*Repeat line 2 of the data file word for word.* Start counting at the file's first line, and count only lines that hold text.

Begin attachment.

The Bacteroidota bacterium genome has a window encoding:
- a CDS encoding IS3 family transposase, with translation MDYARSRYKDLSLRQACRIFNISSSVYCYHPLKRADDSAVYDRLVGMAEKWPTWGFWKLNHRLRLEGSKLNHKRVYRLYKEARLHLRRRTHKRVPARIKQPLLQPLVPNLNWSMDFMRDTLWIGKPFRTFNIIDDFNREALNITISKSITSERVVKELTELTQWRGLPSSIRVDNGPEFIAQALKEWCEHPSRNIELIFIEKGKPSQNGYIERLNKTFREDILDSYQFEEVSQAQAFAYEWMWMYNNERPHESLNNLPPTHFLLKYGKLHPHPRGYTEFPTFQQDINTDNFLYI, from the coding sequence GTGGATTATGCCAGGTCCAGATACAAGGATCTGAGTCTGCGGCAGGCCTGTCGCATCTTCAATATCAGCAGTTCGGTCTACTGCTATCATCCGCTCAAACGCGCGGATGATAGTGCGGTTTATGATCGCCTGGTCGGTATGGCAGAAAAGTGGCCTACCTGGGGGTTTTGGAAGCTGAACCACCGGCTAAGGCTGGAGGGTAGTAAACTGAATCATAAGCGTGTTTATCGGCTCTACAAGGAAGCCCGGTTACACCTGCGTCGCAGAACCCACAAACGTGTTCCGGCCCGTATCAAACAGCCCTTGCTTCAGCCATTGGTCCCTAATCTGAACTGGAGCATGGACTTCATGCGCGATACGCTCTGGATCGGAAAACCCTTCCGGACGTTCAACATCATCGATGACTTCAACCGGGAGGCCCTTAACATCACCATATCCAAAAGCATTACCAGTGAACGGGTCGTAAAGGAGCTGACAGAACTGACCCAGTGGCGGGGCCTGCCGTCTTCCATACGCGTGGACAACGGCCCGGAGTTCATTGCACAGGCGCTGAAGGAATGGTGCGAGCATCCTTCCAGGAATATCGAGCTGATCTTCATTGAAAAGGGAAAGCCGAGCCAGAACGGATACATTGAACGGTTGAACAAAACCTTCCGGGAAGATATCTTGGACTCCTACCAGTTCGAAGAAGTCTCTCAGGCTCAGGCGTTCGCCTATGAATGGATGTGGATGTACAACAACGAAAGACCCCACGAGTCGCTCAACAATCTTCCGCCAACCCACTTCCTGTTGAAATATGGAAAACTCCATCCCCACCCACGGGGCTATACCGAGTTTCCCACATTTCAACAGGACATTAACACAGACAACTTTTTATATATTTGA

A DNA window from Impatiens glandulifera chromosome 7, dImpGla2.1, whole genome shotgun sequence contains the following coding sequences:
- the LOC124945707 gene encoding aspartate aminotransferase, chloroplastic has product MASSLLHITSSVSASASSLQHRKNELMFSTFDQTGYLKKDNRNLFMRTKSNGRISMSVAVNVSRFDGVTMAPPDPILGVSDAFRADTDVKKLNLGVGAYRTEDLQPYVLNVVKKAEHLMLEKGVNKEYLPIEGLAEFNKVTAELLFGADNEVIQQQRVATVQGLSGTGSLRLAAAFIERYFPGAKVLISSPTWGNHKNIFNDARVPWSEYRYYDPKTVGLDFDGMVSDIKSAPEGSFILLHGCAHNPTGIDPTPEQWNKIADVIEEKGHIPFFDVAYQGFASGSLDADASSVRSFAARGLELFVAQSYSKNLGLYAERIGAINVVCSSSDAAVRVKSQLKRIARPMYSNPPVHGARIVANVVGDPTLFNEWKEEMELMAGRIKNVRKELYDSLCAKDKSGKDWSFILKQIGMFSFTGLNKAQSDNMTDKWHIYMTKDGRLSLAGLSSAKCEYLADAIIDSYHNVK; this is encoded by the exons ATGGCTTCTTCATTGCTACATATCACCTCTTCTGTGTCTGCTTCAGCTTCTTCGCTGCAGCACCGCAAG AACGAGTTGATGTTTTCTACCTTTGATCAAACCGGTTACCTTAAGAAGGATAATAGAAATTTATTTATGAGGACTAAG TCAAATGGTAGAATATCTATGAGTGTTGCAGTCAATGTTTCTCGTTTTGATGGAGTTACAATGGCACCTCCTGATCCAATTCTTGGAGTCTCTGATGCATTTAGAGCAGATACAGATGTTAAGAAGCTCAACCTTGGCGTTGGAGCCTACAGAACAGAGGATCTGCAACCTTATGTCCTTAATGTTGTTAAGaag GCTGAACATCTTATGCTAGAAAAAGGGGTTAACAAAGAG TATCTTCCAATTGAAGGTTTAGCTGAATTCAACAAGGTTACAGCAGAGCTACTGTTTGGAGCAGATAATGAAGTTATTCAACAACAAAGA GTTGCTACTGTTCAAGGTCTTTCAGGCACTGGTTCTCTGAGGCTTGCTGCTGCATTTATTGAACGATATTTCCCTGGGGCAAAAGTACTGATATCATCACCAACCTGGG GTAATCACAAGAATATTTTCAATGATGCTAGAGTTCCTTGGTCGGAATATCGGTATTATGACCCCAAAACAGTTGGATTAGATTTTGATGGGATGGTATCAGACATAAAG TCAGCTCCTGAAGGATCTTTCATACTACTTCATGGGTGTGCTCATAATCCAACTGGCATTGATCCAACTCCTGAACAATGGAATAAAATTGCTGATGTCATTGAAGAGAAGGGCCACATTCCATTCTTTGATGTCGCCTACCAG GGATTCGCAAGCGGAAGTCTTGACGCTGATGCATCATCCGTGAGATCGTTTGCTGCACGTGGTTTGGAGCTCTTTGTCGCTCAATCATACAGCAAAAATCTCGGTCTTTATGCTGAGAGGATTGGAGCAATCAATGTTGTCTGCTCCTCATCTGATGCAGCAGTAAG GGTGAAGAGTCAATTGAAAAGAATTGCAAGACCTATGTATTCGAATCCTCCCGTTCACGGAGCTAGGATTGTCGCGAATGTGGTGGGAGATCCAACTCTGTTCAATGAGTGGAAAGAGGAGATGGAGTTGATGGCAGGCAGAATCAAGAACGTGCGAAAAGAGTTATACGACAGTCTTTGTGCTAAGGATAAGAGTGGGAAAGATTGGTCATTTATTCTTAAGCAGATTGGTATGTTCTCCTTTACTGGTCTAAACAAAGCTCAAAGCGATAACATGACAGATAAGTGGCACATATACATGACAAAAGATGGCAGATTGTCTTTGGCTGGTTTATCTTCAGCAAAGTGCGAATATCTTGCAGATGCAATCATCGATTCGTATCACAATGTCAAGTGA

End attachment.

- a CDS encoding IS3 family transposase, with translation MDYARSRYKDLSLRQACRIFNISSSVYCYHPLKRADDSAVYDRLVGMAEKWPTWGFWKLNHRLRLEGSKLNHKRVYRLYKEARLHLRRRTHKRVPARIKQPLLQPLVPNLNWSMDFMRDTLWIGKPFRTFNIIDDFNREALNITISKSITSERVVKELTELTQWRGLPSSIRVDNGPEFIAQALKEWCEHPSRNIELIFIEKGKPSQNGYIERLNKTFREDILDSYQFEEVSQAQAFAYEWMWMYNNERPHESLNNLPPTHFLLKYGKLHPHPRGYTEFPTFQQDINTDNFLYI, from the coding sequence GTGGATTATGCCAGGTCCAGATACAAGGATCTGAGTCTGCGGCAGGCCTGTCGCATCTTCAATATCAGCAGTTCGGTCTACTGCTATCATCCGCTCAAACGCGCGGATGATAGTGCGGTTTATGATCGCCTGGTCGGTATGGCAGAAAAGTGGCCTACCTGGGGGTTTTGGAAGCTGAACCACCGGCTAAGGCTGGAGGGTAGTAAACTGAATCATAAGCGTGTTTATCGGCTCTACAAGGAAGCCCGGTTACACCTGCGTCGCAGAACCCACAAACGTGTTCCGGCCCGTATCAAACAGCCCTTGCTTCAGCCATTGGTCCCTAATCTGAACTGGAGCATGGACTTCATGCGCGATACGCTCTGGATCGGAAAACCCTTCCGGACGTTCAACATCATCGATGACTTCAACCGGGAGGCCCTTAACATCACCATATCCAAAAGCATTACCAGTGAACGGGTCGTAAAGGAGCTGACAGAACTGACCCAGTGGCGGGGCCTGCCGTCTTCCATACGCGTGGACAACGGCCCGGAGTTCATTGCACAGGCGCTGAAGGAATGGTGCGAGCATCCTTCCAGGAATATCGAGCTGATCTTCATTGAAAAGGGAAAGCCGAGCCAGAACGGATACATTGAACGGTTGAACAAAACCTTCCGGGAAGATATCTTGGACTCCTACCAGTTCGAAGAAGTCTCTCAGGCTCAGGCGTTCGCCTATGAATGGATGTGGATGTACAACAACGAAAGACCCCACGAGTCGCTCAACAATCTTCCGCCAACCCACTTCCTGTTGAAATATGGAAAACTCCATCCCCACCCACGGGGCTATACCGAGTTTCCCACATTTCAACAGGACATTAACACAGACAACTTTTTATATATTTGA